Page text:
25 For a small business with uncomplicated holdings of personal information, compliance costs would be practically nil. Very rarely someone might ask to see payroll or invoice records that relate to them. Apart from that there would be no impact. Responsible businesses in personal information intensive industries already pay attention to privacy issues and, provided there is an adequate phase-in period, compliance costs should be quite manageable; for example, no business would be obliged to reprint millions of forms. The only businesses likely to feel a significant impact are the small minority that are currently handling large amounts of personal information in an irresponsible way, without regard for individuals' wishes or expectations.

Commercial benefits from compliance

26 In some cases the adoption of information privacy principles will improve business performance. There are numerous examples of organisations making significant cost savings by addressing issues of data quality and security, and reviewing the need for personal information, for the first time as a result of having to comply with fair information practices.[8] Neglect of information privacy can also mean lost revenue - a 1996 survey indicates that 45 per cent of Australians have been asked, in connection with purchase of a good or service, for personal information that they regard as excessive; of these 61 per cent discontinued the transaction.[9]

Facilitating trade

27 It is desirable that public policy in relation to the new information economy is clearly informed by an international perspective, and linked to positions adopted by international forums. A recent US Federal Government paper outlines a range of options for the protection of information privacy in electronic environment.[10]

28 In 1995 the European Parliament adopted a policy that European Union countries should not allow personal data to be transferred to a non-EU country that does not ensure an adequate level of privacy protection.[11] Transfers may be allowed to countries without an adequate overall level of protection, provided other conditions (like detailed clauses in contracts) are met. The recent US government paper acknowledges:

No discussion of [on-line] privacy can be complete without appropriate consideration of the EU Directive and its implications for international trade in the Information Age.[12]

29 The Hong Kong data protection law of 1995 also restricts the transfer of personal information to jurisdictions without a comparable degree of protection.

30 Adoption of a robust information privacy scheme by Australian businesses would make it easier to convince overseas authorities that personal information will be protected in Australia.

Is information privacy in the private sector sufficiently protected by existing schemes?

31 The Australian common law recognises no general right to privacy. Defamation law and actions for breach of a duty of confidence can apply in a limited range of circumstances, but litigation is slow and expensive and not a realistic option for most people affected by privacy intrusions.

32 Some statute law offers limited privacy protection: Part IIIA of the Privacy Act protects personal information used by credit reporting agencies; there are prohibitions on telecommunications interception; listening devices laws limit the use of `bugs'; telecommunications laws provides for binding codes of practice regarding privacy. But the coverage is patchy and many of the laws focus on the security of personal information, which is only one part of the information privacy package.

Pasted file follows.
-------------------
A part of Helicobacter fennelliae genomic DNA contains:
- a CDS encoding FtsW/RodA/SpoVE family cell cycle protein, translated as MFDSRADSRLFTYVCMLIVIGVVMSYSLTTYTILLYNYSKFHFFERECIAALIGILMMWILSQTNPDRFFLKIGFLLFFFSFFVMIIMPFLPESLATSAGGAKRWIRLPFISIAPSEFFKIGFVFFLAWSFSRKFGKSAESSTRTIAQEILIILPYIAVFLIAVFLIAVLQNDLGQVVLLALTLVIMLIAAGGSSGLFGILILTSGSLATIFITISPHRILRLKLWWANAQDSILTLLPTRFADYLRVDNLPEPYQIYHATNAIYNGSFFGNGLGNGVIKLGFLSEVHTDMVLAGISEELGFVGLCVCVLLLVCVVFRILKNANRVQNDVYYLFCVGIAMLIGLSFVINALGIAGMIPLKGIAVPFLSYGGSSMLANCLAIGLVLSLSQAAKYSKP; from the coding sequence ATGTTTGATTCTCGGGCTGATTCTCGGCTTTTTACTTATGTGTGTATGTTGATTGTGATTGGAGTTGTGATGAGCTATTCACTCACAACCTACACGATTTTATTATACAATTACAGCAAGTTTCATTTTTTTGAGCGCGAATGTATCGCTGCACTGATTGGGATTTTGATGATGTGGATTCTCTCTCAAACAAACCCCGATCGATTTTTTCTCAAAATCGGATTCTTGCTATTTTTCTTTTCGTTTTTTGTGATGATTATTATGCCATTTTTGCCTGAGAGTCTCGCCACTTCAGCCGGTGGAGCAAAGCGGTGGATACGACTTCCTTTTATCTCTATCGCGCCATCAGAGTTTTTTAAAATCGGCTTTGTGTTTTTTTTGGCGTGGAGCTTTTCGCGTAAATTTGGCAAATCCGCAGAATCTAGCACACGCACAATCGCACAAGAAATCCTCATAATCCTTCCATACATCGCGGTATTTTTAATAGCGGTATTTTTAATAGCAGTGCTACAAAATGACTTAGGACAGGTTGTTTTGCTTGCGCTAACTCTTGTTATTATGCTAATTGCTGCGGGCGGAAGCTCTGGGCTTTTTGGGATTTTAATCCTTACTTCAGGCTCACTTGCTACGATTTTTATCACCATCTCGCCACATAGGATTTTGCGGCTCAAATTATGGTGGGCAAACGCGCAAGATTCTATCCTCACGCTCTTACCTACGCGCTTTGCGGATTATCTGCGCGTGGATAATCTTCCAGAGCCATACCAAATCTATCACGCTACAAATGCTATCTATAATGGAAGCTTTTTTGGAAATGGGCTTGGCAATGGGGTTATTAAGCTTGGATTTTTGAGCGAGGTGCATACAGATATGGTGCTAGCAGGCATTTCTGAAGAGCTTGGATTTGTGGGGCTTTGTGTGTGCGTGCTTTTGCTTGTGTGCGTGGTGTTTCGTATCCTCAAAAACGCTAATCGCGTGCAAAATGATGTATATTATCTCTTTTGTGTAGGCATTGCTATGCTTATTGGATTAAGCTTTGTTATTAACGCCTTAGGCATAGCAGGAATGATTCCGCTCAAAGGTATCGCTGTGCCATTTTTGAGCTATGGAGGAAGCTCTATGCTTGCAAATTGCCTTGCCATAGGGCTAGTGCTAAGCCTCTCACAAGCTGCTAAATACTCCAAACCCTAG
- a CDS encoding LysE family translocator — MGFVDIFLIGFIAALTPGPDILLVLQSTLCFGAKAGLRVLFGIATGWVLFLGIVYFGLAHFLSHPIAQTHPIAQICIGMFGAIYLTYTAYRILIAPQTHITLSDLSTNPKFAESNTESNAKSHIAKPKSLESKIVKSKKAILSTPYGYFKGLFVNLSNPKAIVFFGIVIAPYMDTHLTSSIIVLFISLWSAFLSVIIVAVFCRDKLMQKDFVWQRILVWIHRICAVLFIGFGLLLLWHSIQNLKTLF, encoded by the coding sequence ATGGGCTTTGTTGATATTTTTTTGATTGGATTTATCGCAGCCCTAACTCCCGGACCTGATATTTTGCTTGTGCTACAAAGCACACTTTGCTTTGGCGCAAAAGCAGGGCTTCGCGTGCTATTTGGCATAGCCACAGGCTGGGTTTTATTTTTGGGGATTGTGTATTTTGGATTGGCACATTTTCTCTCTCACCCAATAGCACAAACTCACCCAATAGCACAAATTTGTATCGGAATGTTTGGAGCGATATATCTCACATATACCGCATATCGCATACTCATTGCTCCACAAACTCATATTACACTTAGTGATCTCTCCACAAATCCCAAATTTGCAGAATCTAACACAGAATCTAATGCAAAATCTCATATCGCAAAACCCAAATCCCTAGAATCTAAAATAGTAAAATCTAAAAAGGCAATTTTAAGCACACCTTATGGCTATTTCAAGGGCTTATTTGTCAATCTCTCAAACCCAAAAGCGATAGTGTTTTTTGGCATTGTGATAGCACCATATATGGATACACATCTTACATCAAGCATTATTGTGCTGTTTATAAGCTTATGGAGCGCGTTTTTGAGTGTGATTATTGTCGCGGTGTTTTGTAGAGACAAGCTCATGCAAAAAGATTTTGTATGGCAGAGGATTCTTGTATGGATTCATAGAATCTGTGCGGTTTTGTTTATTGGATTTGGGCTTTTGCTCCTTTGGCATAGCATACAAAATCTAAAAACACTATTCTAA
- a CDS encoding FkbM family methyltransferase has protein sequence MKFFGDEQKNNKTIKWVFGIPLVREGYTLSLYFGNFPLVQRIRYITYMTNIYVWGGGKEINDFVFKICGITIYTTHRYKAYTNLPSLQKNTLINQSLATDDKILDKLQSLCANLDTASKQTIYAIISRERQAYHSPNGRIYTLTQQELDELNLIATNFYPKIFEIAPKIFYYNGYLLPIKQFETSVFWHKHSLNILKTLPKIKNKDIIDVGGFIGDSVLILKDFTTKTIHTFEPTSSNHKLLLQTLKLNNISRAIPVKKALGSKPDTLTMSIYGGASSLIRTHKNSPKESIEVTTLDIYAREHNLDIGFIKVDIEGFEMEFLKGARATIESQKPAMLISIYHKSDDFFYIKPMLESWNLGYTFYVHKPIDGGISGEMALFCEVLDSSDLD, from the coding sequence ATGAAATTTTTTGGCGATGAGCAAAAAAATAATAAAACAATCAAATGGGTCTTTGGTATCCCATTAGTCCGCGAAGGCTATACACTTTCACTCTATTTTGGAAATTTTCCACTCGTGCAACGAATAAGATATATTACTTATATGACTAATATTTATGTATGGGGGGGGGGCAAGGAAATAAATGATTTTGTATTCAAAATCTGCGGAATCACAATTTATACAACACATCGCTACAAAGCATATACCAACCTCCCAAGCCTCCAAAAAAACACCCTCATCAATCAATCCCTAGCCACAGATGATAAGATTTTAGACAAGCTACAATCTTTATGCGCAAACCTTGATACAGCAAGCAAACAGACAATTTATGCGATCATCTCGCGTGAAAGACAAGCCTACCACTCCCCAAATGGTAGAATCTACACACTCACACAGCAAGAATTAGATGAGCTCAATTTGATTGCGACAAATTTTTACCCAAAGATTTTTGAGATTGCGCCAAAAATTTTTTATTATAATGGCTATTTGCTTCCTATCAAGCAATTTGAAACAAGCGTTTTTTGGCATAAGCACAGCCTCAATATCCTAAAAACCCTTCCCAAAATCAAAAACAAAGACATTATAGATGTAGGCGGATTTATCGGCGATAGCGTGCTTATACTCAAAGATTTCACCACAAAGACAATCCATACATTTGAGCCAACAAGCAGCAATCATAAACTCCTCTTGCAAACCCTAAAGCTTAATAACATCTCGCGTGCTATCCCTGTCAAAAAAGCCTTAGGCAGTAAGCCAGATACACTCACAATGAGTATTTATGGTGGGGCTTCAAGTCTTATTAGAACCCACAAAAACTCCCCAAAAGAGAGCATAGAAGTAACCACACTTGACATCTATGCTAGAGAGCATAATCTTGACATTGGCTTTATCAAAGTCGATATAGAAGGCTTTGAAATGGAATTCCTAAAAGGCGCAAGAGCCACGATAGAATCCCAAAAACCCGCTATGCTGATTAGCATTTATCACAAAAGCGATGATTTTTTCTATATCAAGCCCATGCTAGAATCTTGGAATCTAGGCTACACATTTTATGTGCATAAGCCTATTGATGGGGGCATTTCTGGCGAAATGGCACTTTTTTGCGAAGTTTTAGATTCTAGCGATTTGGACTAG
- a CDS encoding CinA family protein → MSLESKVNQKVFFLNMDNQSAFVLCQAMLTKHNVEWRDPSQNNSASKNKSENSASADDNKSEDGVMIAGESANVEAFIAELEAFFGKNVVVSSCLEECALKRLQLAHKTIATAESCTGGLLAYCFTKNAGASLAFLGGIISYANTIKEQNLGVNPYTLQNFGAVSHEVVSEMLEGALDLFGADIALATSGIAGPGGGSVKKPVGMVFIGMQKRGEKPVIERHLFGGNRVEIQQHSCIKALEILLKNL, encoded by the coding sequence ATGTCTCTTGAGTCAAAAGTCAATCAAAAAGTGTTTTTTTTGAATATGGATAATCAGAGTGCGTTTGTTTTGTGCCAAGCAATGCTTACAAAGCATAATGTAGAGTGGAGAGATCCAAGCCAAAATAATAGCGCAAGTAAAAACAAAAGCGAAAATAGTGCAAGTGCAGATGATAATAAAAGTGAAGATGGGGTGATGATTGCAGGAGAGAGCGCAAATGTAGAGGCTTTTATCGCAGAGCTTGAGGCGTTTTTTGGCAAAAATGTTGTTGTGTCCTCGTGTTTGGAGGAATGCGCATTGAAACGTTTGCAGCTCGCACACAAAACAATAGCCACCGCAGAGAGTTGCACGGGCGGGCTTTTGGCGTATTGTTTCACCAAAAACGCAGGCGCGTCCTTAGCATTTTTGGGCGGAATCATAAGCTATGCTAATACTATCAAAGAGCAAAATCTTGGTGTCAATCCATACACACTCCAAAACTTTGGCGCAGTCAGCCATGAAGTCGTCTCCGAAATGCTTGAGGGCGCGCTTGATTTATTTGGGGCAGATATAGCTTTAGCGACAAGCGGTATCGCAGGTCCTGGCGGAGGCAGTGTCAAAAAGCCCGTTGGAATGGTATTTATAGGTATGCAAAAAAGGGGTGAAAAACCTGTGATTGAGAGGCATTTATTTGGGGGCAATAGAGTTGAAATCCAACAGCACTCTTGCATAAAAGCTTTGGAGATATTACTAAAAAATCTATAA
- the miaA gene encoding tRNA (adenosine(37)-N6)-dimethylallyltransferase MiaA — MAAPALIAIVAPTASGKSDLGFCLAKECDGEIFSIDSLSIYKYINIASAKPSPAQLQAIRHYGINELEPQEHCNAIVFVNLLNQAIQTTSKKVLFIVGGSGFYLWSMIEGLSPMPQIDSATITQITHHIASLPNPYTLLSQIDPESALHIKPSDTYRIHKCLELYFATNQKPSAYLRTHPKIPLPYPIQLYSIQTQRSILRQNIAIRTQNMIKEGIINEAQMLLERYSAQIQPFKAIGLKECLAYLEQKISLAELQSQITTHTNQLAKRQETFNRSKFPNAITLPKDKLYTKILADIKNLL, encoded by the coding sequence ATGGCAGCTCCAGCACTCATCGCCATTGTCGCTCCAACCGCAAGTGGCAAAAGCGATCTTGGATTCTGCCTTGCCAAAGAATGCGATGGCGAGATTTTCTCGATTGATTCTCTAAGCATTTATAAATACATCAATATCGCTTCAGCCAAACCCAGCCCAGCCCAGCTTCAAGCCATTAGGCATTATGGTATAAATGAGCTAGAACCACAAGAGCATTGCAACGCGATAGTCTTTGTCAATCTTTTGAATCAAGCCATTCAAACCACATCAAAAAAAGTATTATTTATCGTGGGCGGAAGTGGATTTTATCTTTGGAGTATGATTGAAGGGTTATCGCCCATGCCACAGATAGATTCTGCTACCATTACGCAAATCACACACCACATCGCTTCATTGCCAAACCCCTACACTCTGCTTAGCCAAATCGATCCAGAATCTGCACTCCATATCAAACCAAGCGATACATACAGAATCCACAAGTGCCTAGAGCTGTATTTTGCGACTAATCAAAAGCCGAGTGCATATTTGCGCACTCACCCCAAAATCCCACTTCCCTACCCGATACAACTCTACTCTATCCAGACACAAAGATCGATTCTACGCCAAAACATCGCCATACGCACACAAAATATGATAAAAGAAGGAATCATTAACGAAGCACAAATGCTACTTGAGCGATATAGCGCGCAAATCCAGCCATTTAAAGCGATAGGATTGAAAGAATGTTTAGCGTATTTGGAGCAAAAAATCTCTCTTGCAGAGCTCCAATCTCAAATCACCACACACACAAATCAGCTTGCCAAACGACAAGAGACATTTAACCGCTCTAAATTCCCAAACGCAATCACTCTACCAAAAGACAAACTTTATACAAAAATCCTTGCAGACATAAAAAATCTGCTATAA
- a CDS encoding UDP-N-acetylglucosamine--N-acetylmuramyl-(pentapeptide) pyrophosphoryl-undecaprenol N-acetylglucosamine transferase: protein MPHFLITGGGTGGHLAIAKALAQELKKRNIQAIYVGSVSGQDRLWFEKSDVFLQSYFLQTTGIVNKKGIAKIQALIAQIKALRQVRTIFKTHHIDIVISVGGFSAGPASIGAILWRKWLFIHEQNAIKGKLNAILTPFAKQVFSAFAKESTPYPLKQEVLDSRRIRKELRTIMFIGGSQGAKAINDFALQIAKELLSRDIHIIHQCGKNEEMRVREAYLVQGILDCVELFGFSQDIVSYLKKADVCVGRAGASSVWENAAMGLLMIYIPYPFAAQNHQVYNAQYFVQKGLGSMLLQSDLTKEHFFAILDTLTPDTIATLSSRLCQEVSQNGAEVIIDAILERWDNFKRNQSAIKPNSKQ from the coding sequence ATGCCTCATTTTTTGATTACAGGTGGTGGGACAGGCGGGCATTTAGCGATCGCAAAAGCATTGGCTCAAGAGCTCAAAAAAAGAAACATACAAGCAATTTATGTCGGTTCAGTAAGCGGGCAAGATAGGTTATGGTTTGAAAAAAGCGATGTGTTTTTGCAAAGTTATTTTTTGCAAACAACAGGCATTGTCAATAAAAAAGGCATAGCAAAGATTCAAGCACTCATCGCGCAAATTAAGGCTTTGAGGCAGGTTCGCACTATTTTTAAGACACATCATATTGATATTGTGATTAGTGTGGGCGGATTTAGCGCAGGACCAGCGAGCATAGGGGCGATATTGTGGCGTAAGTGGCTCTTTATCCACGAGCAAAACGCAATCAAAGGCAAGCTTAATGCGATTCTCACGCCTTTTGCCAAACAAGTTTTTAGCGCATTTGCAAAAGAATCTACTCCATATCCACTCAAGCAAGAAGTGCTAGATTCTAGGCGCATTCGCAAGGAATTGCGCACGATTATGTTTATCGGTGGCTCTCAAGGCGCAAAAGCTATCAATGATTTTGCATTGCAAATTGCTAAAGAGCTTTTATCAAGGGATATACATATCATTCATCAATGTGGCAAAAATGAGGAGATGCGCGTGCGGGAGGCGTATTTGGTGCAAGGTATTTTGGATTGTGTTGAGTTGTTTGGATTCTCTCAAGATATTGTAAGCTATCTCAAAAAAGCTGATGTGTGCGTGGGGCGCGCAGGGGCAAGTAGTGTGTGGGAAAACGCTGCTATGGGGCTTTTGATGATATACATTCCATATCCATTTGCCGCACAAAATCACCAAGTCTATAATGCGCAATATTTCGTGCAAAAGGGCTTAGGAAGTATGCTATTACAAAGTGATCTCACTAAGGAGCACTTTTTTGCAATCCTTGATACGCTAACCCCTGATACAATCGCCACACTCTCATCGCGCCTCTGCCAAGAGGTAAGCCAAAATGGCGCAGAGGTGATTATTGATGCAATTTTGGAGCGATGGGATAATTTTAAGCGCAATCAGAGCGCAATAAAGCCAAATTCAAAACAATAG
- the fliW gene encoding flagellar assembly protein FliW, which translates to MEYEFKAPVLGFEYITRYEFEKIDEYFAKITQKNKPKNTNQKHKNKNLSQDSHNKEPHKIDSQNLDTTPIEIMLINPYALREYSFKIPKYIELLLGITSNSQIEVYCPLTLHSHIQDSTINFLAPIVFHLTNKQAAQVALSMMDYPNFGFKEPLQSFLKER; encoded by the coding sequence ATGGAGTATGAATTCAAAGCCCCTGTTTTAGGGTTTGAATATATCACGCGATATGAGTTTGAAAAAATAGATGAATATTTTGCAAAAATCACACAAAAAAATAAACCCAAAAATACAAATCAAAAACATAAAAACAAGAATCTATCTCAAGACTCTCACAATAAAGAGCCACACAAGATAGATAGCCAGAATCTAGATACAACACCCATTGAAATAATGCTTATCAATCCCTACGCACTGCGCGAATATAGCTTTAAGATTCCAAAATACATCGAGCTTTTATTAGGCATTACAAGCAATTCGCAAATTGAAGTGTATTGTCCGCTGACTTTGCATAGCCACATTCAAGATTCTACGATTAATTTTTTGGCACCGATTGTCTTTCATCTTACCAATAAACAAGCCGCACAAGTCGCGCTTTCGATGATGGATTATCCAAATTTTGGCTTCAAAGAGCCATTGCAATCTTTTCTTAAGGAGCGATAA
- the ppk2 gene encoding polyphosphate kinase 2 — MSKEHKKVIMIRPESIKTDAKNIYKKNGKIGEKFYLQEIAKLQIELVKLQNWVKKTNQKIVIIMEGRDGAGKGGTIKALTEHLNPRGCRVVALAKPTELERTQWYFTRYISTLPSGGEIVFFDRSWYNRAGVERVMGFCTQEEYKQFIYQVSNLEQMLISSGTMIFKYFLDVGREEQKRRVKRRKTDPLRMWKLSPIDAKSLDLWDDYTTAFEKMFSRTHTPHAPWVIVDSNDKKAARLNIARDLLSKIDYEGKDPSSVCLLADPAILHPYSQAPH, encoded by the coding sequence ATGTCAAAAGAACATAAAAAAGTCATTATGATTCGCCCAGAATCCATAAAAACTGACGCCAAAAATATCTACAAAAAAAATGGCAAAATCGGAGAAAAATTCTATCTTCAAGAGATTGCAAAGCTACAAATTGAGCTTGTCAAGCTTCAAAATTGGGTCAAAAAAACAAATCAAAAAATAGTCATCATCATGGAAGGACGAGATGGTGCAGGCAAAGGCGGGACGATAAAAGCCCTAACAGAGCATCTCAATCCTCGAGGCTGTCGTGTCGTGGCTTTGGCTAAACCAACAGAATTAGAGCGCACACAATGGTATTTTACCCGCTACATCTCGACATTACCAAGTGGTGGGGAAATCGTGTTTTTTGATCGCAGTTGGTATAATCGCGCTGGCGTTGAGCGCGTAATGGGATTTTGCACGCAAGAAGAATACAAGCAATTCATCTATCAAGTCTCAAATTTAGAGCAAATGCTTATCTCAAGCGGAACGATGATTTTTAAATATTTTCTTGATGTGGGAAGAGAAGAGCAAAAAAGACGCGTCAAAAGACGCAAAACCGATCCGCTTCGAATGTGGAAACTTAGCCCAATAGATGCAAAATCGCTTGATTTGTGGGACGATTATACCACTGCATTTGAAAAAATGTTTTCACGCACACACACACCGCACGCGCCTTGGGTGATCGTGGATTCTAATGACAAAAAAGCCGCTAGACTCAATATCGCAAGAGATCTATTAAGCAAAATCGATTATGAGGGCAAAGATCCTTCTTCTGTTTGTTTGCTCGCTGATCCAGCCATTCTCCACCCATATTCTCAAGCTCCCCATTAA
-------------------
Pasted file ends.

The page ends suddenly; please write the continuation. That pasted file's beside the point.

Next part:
33 There are already many industry codes of practice in Australia, some containing an information privacy element. None deals with the full range of information privacy issues. This is not to say that the information privacy parts of existing codes are not useful or that they should be abandoned in favour of specialised privacy codes, but it does suggest that more consistent protection could be achieved if benchmark standards were accepted in all sectors. These standards could then be picked up in existing sectoral codes or guidelines. Other sectors where information privacy is clearly an issue operate without agreed guidelines, for example, mercantile agents and private investigators have rules of thumb for acceptable practice but these are nowhere written down. This does not mean that these sectors are privacy black spots, but it suggests that a more proactive approach is needed to satisfy concerns and provide remedies for abuses.

The need for a new initiative

34 There is a general domestic and international consensus that information privacy concerns must be addressed urgently as part of a framework to facilitate the growth of the new information economy and to ensure consumer confidence in electronic commerce and electronic service delivery.

35 There are a variety of views about the most appropriate response, but no-one is arguing that nothing needs to be done, and there are clear demands for consistency and the avoidance of a patchwork of different requirements. The Federal Government has invited the Privacy Commissioner to assist business in the development of voluntary codes of conduct to meet privacy standards. The remainder of this paper sets out a proposal for a National Scheme for Fair Information Practices in the private sector.

[1] Privacy Commissioner, Community Attitudes to Privacy, August 1995, page 2.

[2] Further evidence and examples in support of this Part are provided in Appendix A.

[3] Privacy Commissioner, Community Attitudes to Privacy, August 1995, page 2 and 3.

[4] Mastercard International, Privacy and Payments, 1996, page 15.

[5] Privacy Commissioner, Community Attitudes to Privacy, August 1995, page 3.

[6] These are composite examples based on actual experience.

[7] Information Infrastructure Task Force, A Framework for Global Electronic Commerce, July 1997.

[8] See for example, Peladeau P, Data Protection Saves Money, in Privacy Journal, June 1995, pages 3-4. Also, Interviews by staff of the Australian Privacy Commissioner with New Zealand peak bodies, June 1997.

[9] Mastercard International, Privacy and Payments, 1996, page 15.

[10] National Information Infrastructure Task Force (US), Options for Promoting Privacy on the National Information Infrastructure, April 1997.

[11] European Parliament, Directive 95/46 on the protection of individuals with regard to the processing of personal data and on the free movement of such data, Brussels, 1995.

[12] National Information Infrastructure Task Force (US), Options for Promoting Privacy on the National Information Infrastructure, April 1997.